It will be fatter and less fit. Children with parental chauffeurs no longer acquire the habit of walking or cycling to school, friends or other activities. As functional walking and cycling 5 disappear, we will have less exercise built into daily routines, although this is a trend that appears to be being partially offset by the growing numbers of people who drive to health clubs to run on treadmills. The US Centre for Disease Control and Prevention recently identified America’s dependence on the car as the principal cause of the country’s epidemic of obesity, declaring that “decades of uncontrolled suburban sprawl conceived around the motor car have left Americans unable to walk even if they wish to.” And the return of infectious diseases like tuberculosis to the developed world is attributed, at least in part, to the growth of international air traffic.
fact and figures about obesity
Future Choices project makes clear that the future scale and cost of the obesity problem will be very substantial if concerted action is not taken now. By 2050, 60% of males and 50% of females could be obese (Figure 2.5, p 35), adding £5.5 billion to the annual total cost of the NHS by 2050, with wider costs to society and business estimated at £49.9 billion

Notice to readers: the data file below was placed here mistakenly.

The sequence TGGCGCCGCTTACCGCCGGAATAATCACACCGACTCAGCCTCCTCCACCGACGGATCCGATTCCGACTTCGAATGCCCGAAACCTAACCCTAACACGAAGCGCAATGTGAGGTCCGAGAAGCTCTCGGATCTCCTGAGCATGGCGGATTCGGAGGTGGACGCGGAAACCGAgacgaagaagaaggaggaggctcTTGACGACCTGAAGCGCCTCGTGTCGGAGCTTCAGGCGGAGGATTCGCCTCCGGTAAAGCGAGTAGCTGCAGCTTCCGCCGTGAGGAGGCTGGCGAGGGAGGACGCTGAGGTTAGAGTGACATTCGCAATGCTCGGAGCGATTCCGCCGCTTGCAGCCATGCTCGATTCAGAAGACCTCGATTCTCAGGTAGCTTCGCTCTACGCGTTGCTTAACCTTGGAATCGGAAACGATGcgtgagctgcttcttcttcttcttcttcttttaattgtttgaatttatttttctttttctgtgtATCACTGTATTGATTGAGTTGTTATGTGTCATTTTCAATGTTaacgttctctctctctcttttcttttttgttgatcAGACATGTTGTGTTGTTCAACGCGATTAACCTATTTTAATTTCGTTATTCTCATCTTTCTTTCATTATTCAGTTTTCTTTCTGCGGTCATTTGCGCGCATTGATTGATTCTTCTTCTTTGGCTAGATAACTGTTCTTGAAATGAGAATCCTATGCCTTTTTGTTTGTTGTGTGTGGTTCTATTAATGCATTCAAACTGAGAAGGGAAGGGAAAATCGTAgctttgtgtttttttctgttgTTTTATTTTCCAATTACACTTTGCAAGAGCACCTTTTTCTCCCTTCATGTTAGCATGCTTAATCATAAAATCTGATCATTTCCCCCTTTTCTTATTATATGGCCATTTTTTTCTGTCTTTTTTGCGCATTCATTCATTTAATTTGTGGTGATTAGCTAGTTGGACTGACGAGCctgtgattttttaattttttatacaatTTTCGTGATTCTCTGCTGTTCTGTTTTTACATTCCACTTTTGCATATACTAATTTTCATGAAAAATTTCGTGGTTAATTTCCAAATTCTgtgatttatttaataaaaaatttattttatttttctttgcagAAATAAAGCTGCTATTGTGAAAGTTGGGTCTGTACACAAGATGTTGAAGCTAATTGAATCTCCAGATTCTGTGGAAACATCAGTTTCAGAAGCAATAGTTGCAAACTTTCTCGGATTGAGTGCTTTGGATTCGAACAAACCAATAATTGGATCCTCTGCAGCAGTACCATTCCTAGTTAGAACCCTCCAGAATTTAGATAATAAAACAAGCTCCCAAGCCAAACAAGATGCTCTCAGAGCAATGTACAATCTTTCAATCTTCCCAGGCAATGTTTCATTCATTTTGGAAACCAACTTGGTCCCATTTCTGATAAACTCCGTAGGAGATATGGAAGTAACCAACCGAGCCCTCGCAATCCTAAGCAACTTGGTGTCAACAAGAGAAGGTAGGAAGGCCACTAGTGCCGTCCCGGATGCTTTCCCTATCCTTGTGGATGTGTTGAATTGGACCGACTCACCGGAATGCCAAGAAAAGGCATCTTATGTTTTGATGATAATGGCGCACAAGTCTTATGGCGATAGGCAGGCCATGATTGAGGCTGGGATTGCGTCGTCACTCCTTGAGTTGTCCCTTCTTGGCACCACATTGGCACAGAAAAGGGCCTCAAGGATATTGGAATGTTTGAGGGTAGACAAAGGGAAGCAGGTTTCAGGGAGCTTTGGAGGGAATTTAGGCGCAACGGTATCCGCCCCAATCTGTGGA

The association between environmental characteristics and physical activity, with obesity as an outcome, has not been well studied. Nevertheless, the general picture emerging is that residents of highly walkable neighbourhoods are more active and have slightly lower body weights than their counterparts in less walkable neighbourhoods, as do those living in areas with high land-use mix.
Perceptions of social nuisances in the local neighbourhood increase the risks of obesity, while good access to leisure centres and living in a suburban environment reduce the risks. Some research suggests an association between participation in physical activity and the density of recreational sports facilities in a Foresight Tackling Obesities: Future Choices Project 54 neighbourhood. However, it seems that access to these facilities is socially patterned, with fewer opportunities for those in the most deprived neighbourhoods.
An important question is whether the environment exerts its greatest effect on people for whom physical activity is already important, who have the confidence to participate and who are surrounded by like-minded individuals. At present, there is scant evidence on whether the environment might have different effects on people who have contrasting levels of physical activity and body weight.